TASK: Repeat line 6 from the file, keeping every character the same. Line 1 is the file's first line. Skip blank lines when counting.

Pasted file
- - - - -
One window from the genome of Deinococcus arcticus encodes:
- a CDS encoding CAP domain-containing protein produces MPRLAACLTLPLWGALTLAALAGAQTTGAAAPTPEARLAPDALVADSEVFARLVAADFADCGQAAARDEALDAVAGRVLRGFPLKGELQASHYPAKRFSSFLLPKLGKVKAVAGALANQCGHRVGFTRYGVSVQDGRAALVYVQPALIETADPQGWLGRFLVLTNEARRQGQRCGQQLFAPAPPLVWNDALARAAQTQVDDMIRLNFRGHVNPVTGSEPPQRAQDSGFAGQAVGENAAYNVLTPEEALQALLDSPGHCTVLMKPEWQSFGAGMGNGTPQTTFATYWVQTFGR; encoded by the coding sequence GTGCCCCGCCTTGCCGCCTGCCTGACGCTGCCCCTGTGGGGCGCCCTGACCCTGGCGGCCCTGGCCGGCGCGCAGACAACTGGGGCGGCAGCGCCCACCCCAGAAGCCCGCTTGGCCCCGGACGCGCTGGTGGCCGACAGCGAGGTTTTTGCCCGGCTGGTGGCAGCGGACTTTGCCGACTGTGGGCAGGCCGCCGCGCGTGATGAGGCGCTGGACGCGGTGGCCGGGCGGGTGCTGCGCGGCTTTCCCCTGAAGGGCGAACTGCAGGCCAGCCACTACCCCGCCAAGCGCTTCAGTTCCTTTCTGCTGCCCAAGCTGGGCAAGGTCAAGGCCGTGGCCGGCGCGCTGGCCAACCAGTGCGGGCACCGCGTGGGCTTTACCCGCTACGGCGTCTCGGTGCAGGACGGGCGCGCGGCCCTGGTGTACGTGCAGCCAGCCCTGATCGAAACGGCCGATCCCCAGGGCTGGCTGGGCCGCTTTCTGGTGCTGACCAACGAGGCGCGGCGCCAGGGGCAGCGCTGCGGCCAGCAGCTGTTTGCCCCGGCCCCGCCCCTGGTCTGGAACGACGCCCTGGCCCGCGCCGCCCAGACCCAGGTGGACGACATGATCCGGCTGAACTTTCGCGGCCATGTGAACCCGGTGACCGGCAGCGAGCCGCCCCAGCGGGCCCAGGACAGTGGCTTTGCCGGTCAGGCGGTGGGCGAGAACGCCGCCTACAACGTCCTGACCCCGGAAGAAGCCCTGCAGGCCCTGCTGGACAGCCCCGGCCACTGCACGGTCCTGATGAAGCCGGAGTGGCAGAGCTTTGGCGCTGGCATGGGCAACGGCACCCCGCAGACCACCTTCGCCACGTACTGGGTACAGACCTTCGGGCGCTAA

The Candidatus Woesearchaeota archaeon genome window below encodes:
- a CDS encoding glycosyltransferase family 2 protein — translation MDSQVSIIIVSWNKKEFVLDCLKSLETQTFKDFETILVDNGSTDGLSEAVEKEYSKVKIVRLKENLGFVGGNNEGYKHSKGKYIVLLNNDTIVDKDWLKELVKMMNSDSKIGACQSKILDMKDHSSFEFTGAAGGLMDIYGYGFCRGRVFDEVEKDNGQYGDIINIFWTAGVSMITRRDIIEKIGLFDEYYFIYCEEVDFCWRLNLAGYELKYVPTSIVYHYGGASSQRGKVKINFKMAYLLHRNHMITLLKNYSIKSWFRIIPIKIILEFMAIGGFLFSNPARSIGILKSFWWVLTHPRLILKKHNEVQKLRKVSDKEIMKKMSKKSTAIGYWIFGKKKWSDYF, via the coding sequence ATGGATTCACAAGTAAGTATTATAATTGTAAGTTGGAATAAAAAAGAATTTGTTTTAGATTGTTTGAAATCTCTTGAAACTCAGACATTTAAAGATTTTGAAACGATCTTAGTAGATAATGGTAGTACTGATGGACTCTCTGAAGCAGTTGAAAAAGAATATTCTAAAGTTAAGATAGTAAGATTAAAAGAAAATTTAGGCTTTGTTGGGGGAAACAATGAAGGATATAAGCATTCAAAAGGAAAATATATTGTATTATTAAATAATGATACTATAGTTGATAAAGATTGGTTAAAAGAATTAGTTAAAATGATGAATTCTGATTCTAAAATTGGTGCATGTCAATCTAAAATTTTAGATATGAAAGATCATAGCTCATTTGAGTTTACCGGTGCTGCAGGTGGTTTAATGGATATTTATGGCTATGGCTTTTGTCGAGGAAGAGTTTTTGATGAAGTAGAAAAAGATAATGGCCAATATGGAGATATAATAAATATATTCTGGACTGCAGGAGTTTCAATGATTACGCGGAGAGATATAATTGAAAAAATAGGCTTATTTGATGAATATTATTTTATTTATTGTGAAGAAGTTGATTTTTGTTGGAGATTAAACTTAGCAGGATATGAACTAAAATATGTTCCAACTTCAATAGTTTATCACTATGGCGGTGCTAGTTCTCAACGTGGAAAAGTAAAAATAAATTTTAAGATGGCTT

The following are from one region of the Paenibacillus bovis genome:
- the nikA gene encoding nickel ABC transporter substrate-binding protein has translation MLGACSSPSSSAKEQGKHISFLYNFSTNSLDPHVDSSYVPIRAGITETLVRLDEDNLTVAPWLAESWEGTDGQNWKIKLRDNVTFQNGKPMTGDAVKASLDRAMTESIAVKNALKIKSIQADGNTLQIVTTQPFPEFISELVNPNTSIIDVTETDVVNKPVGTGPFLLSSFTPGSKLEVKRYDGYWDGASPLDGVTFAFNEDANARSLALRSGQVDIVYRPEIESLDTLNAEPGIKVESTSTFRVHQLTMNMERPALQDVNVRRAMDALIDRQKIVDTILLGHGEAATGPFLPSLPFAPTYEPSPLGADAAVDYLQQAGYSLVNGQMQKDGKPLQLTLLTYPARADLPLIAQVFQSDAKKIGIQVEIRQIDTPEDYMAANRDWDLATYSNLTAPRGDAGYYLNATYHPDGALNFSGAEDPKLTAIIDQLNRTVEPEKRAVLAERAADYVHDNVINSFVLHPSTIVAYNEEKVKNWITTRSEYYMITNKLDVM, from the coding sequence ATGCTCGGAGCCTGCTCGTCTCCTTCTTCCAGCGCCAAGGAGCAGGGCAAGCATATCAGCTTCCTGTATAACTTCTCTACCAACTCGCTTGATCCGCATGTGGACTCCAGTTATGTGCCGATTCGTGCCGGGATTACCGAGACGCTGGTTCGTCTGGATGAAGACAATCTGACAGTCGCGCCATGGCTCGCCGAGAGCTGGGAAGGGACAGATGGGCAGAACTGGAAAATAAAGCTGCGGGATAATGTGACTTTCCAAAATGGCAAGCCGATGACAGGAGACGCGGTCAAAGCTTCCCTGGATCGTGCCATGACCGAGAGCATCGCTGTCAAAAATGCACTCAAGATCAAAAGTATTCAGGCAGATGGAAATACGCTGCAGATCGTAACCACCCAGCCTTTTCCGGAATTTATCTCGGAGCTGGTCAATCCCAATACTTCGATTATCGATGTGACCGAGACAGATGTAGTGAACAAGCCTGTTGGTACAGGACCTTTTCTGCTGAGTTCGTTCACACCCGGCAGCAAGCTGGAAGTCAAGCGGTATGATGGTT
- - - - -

- the nikA gene encoding nickel ABC transporter substrate-binding protein has translation MLGACSSPSSSAKEQGKHISFLYNFSTNSLDPHVDSSYVPIRAGITETLVRLDEDNLTVAPWLAESWEGTDGQNWKIKLRDNVTFQNGKPMTGDAVKASLDRAMTESIAVKNALKIKSIQADGNTLQIVTTQPFPEFISELVNPNTSIIDVTETDVVNKPVGTGPFLLSSFTPGSKLEVKRYDGYWDGASPLDGVTFAFNEDANARSLALRSGQVDIVYRPEIESLDTLNAEPGIKVESTSTFRVHQLTMNMERPALQDVNVRRAMDALIDRQKIVDTILLGHGEAATGPFLPSLPFAPTYEPSPLGADAAVDYLQQAGYSLVNGQMQKDGKPLQLTLLTYPARADLPLIAQVFQSDAKKIGIQVEIRQIDTPEDYMAANRDWDLATYSNLTAPRGDAGYYLNATYHPDGALNFSGAEDPKLTAIIDQLNRTVEPEKRAVLAERAADYVHDNVINSFVLHPSTIVAYNEEKVKNWITTRSEYYMITNKLDVM, from the coding sequence ATGCTCGGAGCCTGCTCGTCTCCTTCTTCCAGCGCCAAGGAGCAGGGCAAGCATATCAGCTTCCTGTATAACTTCTCTACCAACTCGCTTGATCCGCATGTGGACTCCAGTTATGTGCCGATTCGTGCCGGGATTACCGAGACGCTGGTTCGTCTGGATGAAGACAATCTGACAGTCGCGCCATGGCTCGCCGAGAGCTGGGAAGGGACAGATGGGCAGAACTGGAAAATAAAGCTGCGGGATAATGTGACTTTCCAAAATGGCAAGCCGATGACAGGAGACGCGGTCAAAGCTTCCCTGGATCGTGCCATGACCGAGAGCATCGCTGTCAAAAATGCACTCAAGATCAAAAGTATTCAGGCAGATGGAAATACGCTGCAGATCGTAACCACCCAGCCTTTTCCGGAATTTATCTCGGAGCTGGTCAATCCCAATACTTCGATTATCGATGTGACCGAGACAGATGTAGTGAACAAGCCTGTTGGTACAGGACCTTTTCTGCTGAGTTCGTTCACACCCGGCAGCAAGCTGGAAGTCAAGCGGTATGATGGTT